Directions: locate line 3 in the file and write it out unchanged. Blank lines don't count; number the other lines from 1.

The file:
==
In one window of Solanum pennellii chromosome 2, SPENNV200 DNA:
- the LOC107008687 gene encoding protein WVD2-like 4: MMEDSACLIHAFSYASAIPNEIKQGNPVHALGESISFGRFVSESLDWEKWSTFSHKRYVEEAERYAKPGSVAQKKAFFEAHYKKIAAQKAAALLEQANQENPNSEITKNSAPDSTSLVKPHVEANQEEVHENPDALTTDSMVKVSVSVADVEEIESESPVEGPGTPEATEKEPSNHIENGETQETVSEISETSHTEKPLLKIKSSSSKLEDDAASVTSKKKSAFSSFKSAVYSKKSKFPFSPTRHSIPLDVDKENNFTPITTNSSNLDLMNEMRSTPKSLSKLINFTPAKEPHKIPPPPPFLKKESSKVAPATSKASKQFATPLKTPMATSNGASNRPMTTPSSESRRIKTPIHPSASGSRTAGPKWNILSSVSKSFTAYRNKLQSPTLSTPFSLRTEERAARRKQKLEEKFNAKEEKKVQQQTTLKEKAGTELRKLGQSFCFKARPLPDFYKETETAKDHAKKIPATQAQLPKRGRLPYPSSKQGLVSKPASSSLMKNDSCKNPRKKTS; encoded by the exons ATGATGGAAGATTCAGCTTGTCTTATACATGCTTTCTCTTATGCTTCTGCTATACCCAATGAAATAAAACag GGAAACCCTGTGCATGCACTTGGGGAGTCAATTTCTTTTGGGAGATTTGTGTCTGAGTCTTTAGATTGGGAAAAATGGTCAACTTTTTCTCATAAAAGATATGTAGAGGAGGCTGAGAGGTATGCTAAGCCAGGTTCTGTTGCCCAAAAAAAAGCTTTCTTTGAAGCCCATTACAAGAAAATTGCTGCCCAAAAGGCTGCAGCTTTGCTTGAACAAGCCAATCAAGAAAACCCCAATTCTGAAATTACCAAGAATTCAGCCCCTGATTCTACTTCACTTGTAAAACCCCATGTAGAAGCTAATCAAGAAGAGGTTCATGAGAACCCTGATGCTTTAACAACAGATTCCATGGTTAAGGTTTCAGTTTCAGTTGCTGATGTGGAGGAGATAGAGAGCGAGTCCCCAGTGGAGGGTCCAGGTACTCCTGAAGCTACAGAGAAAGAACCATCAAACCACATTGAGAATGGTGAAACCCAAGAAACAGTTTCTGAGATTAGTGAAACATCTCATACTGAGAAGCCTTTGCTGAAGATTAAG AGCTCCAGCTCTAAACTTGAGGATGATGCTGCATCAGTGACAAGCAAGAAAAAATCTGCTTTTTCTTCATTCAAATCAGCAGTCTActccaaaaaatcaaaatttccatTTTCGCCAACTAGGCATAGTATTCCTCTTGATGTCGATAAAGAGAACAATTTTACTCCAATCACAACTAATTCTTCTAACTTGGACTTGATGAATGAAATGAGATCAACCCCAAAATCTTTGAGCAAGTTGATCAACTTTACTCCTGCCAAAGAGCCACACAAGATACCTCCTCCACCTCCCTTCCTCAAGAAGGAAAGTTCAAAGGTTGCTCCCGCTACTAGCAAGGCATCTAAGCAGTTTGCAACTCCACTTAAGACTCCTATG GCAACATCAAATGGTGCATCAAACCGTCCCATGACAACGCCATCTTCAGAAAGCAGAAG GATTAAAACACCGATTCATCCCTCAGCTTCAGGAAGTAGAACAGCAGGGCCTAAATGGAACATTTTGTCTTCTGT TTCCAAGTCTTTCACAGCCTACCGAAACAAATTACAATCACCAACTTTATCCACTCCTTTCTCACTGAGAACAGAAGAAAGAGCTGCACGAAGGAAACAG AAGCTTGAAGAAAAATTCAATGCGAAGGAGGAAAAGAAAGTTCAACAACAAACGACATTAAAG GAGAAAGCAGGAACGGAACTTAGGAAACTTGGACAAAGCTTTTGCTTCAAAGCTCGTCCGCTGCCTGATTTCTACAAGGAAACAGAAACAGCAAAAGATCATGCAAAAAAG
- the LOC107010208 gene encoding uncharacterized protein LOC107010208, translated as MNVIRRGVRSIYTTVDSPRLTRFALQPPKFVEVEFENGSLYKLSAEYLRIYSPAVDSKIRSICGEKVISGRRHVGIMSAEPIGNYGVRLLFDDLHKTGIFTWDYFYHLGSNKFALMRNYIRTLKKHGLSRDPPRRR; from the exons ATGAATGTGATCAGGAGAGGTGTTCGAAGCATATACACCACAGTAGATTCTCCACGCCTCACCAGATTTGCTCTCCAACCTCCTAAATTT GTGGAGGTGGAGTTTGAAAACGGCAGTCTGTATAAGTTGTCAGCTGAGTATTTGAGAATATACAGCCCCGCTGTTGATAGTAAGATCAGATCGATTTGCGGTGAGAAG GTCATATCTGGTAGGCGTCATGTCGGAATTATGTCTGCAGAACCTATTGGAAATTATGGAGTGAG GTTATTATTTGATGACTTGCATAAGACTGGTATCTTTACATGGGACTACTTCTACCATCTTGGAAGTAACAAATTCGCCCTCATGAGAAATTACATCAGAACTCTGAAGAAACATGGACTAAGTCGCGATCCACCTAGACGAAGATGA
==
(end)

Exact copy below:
- the LOC107010208 gene encoding uncharacterized protein LOC107010208, translated as MNVIRRGVRSIYTTVDSPRLTRFALQPPKFVEVEFENGSLYKLSAEYLRIYSPAVDSKIRSICGEKVISGRRHVGIMSAEPIGNYGVRLLFDDLHKTGIFTWDYFYHLGSNKFALMRNYIRTLKKHGLSRDPPRRR; from the exons ATGAATGTGATCAGGAGAGGTGTTCGAAGCATATACACCACAGTAGATTCTCCACGCCTCACCAGATTTGCTCTCCAACCTCCTAAATTT GTGGAGGTGGAGTTTGAAAACGGCAGTCTGTATAAGTTGTCAGCTGAGTATTTGAGAATATACAGCCCCGCTGTTGATAGTAAGATCAGATCGATTTGCGGTGAGAAG GTCATATCTGGTAGGCGTCATGTCGGAATTATGTCTGCAGAACCTATTGGAAATTATGGAGTGAG GTTATTATTTGATGACTTGCATAAGACTGGTATCTTTACATGGGACTACTTCTACCATCTTGGAAGTAACAAATTCGCCCTCATGAGAAATTACATCAGAACTCTGAAGAAACATGGACTAAGTCGCGATCCACCTAGACGAAGATGA